Scotland puts on spectacular show
Lorde an Australian? Oh dear. Talk about an early hiccup for New Zealand when their toughest Commonwealth Games medal foes Australia entered a heaving Celtic Park to the Kiwi teen's hit song, Royals.
No matter. It was time for Valerie Adams to take charge, and she did, striding in boldly and wielding the New Zealand flag like a light sabre. Adams wore it well, loving every second of her lap of the towering, impressive stadium, as she will next Thursday when she claims her third successive shot put gold at nearby Hampden Park.
Just over half the 232-strong team in black followed their leader, beaming and waving between Nauru and Niue as the Commonwealth received a colourful Scottish welcome. The packed house stood and roared, Queen Elizabeth reigned and rocker Rod Stewart was king on his hallowed football turf.
Another gaggle of Kiwi athletes lounged on bean bags back at the village - triathletes, cyclists and swimmers amongst them - watching the festivities on TV and resting their legs and minds for day one of 11.
The unintentional trans-Tasman joust - with Lorde's tune sandwiched between AC/DC's Back In Black and Men At Work's Down Under - was a nice precursor to the sporting action. With Olympic team Great Britain split into four, Australia are dominant favourites to top the medal tally and provide the toughest obstacles to gold for New Zealand, starting at the pool and velodrome.
Particularly in the team sports, Australia have an edge in netball and men's and women's hockey, while the sevens rugby team in black should have the green and golds covered and face their sternest challenge from South Africa. New Zealand's only stated aim is to top the 36 medals they won in Delhi; with 45 in Manchester 2002 (including 11 golds) their best effort of the last five Games.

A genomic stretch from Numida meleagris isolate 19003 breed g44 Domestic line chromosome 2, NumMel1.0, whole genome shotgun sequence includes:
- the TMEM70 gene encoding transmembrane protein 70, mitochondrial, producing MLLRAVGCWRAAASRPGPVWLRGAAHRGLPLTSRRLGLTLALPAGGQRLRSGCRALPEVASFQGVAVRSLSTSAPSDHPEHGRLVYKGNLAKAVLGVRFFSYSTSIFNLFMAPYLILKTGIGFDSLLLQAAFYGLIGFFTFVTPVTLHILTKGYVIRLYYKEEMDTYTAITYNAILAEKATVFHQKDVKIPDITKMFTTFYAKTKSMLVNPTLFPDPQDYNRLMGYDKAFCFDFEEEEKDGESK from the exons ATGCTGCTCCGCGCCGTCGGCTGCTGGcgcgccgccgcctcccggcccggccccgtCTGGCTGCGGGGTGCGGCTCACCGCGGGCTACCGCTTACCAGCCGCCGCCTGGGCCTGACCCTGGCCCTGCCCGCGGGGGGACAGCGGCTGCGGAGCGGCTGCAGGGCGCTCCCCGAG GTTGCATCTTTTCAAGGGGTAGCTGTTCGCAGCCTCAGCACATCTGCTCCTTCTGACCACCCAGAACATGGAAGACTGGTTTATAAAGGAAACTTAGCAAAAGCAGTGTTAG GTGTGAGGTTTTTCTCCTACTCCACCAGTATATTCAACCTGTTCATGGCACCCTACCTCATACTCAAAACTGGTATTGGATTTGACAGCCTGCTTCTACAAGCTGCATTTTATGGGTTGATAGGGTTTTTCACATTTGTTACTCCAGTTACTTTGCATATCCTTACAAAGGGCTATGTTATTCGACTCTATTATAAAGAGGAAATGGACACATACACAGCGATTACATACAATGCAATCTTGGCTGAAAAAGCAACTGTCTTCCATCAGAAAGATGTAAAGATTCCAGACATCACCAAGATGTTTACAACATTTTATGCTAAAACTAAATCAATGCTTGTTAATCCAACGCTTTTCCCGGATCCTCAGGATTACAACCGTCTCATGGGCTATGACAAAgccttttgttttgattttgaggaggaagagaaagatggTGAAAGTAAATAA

For now, it was all about Scotland, with a team of 310 and a country preparing to vote on its independence in six weeks. This was their show. It was possibly the strongest display of national fervour before a live TV audience since the Sydney Olympics in 2000, to the strains of Stewart, Simple Minds and The Proclaimers as a plethora of colourful performers sang and danced. "Welcome to Scotland," was the booming refrain from the announcer; actors Ewan McGregor and James McAvoy were the big Hollywood names and even cricketing royalty Sachin Tendulkar popped up via video link.
Still, the Queen received the biggest roar of the night and a standing ovation, confirming the Scots don't want to wave goodbye to her just yet, even if they form their own government.
Glasgow turned on a cracking 25 degree Celsius day and balmy evening. "It's like the south of France down here," bellowed one announcer from Glasgow Green. And the show was equally spectacular to usher in the 20th edition of the Games as the sun took an eternity to set on the party.
Nice touches were everywhere. Scottish terriers and their owners led in each of the 71 teams. Cycling legend Chris Hoy - whose velodrome will carry plenty of New Zealand medal hopes - made the final run with the Queen's baton, passed on by his 97-year-old great uncle Andy Coogan who even tried to rise from his wheelchair.
Comedian Billy Connolly paid tribute to Nelson Mandela, recalling how Glasgow named a street after him in 1986 when the future South African leader was still imprisoned. Mandela's speech of thanks was replayed on the giant screen.
There were poignant moments, too, with a moment's silence for people from the Commonwealth who died in flight MH-17 over Ukraine.
Then it was time to unleash the fireworks and let the Games begin, as politics fades to background for just over a week and the athletes do their thing, at long last.